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Apr 18, 2024

Getting ready for artificial general intelligence with examples

Posted by in categories: biological, robotics/AI, transportation

Imagine a world where machines aren’t confined to pre-programmed tasks but operate with human-like autonomy and competence. A world where computer minds pilot self-driving cars, delve into complex scientific research, provide personalized customer service and even explore the unknown.

This is the potential of artificial general intelligence (AGI), a hypothetical technology that may be poised to revolutionize nearly every aspect of human life and work. While AGI remains theoretical, organizations can take proactive steps to prepare for its arrival by building a robust data infrastructure and fostering a collaborative environment where humans and AI work together seamlessly.

AGI, sometimes referred to as strong AI, is the science-fiction version of artificial intelligence (AI), where artificial machine intelligence achieves human-level learning, perception and cognitive flexibility. But, unlike humans, AGIs don’t experience fatigue or have biological needs and can constantly learn and process information at unimaginable speeds. The prospect of developing synthetic minds that can learn and solve complex problems promises to revolutionize and disrupt many industries as machine intelligence continues to assume tasks once thought the exclusive purview of human intelligence and cognitive abilities.

Apr 18, 2024

I went on a date with an AI chatbot, and it fell in love with me

Posted by in category: robotics/AI

AI is changing online dating in all kinds of ways, like chatbots that can go on dates for you to apps that provide relationship advice.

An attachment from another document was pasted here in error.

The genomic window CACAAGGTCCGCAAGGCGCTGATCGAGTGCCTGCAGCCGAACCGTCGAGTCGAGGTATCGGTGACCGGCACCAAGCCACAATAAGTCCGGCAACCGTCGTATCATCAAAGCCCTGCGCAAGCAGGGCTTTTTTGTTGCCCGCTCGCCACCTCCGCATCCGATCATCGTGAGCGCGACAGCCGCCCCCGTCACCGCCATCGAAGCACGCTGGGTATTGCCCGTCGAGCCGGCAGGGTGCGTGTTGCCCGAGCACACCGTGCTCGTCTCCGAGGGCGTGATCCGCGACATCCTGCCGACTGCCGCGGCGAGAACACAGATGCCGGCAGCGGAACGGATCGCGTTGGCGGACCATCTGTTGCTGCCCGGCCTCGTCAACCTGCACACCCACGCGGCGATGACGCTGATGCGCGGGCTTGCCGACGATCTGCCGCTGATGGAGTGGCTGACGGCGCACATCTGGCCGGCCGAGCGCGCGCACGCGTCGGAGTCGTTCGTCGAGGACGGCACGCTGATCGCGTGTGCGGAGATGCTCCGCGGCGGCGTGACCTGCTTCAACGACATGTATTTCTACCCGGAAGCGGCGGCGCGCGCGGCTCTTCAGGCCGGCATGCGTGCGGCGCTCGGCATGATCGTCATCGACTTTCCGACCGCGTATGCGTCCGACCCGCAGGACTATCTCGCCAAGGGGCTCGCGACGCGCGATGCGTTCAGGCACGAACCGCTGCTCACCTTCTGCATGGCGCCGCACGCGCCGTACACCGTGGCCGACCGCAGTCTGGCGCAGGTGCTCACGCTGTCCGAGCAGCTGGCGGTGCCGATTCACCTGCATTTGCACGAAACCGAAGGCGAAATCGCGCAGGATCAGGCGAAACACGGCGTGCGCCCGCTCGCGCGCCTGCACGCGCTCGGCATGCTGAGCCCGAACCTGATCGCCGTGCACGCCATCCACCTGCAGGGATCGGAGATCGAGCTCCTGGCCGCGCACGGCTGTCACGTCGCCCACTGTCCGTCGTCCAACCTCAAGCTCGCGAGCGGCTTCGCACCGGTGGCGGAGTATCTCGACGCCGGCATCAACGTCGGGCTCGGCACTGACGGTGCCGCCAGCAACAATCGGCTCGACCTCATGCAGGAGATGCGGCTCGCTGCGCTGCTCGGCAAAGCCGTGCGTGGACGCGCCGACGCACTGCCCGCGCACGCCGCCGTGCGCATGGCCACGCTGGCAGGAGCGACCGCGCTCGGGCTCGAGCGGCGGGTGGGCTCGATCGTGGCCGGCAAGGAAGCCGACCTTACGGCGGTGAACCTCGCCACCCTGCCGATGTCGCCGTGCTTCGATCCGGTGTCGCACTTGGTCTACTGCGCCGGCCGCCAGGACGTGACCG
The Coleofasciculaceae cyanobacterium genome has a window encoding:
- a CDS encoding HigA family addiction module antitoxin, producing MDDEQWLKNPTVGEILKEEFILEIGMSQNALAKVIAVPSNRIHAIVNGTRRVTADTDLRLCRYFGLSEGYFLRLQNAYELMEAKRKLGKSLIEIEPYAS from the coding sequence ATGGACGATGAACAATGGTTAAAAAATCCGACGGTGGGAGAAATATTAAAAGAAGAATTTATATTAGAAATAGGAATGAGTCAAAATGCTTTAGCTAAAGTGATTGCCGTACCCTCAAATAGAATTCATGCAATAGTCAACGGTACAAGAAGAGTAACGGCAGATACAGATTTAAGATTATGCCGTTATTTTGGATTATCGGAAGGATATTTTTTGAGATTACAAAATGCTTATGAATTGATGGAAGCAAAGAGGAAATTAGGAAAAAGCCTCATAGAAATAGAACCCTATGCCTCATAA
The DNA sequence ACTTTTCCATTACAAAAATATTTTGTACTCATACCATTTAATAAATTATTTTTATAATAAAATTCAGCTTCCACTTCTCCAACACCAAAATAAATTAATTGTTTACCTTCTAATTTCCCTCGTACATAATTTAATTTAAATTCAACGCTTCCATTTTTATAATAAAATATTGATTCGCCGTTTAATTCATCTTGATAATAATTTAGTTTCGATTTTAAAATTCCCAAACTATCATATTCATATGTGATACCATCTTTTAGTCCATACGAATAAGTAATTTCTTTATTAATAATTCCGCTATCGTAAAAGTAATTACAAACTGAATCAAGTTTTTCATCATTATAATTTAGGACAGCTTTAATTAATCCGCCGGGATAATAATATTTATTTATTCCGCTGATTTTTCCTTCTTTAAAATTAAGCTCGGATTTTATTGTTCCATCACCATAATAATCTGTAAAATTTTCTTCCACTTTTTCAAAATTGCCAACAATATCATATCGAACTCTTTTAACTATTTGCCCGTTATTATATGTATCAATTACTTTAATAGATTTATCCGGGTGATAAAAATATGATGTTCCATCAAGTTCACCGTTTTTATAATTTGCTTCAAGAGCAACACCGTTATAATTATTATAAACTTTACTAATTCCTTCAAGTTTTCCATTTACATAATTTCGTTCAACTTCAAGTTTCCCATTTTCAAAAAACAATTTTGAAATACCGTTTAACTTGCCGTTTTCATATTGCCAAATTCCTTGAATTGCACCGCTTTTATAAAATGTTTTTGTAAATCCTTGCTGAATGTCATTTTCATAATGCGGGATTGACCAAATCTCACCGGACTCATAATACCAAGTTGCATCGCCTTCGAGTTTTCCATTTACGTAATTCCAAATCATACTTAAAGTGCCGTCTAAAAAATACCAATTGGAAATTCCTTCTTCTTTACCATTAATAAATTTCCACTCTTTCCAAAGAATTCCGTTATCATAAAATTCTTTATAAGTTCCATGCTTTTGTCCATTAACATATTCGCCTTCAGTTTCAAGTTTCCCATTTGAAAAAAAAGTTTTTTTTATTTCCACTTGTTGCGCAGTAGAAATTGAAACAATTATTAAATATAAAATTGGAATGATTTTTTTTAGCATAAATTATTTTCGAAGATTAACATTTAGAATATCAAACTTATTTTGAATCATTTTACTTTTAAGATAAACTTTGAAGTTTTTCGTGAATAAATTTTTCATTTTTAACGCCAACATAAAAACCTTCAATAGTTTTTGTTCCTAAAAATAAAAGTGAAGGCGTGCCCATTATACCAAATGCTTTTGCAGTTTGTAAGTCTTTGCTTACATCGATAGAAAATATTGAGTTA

Apr 18, 2024

Dragonfly Mission Takes Next Steps for Final Design, Construction, and Testing

Posted by in categories: chemistry, space

Does Saturn’s largest moon, Titan, have the necessary ingredients for life as we know it, or even as we don’t know it? This is what NASA’s Dragonfly rotorcraft mission hopes to address as the space agency recently announced that the Dragonfly team can proceed to the final phases of design, construction, and testing, with a scheduled launched date of 2028. This comes after Dragonfly was selected by NASA in June 2019 and could help scientists better understand the origins of life beyond Earth.

“The Dragonfly mission is an incredible opportunity to explore an ocean world in a way that we have never done before,” said Dr. Elizabeth “Zibi” Turtle of the Johns Hopkins University Applied Physics Laboratory (APL) and the Dragonfly Principal Investigator. “The team is dedicated and enthusiastic about accomplishing this unprecedented investigation of the complex carbon chemistry that exists on the surface of Titan and the innovative technology bringing this first-of-its-kind space mission to life.”

Titan has intrigued scientists for several decades, as it’s the only moon in the solar system with a dense atmosphere and the only planetary body other than Earth with standing bodies of liquid on its surface. However, these bodies of liquid are comprised of methane and ethane as Titan’s surface temperature is a blistering-290 degrees Fahrenheit, which is cold enough to keep methane and ethane in a liquid form, whereas they are gases on Earth.

Apr 18, 2024

A common pathway in the brain that enables addictive drugs to hijack natural reward processing identified

Posted by in categories: biotech/medical, neuroscience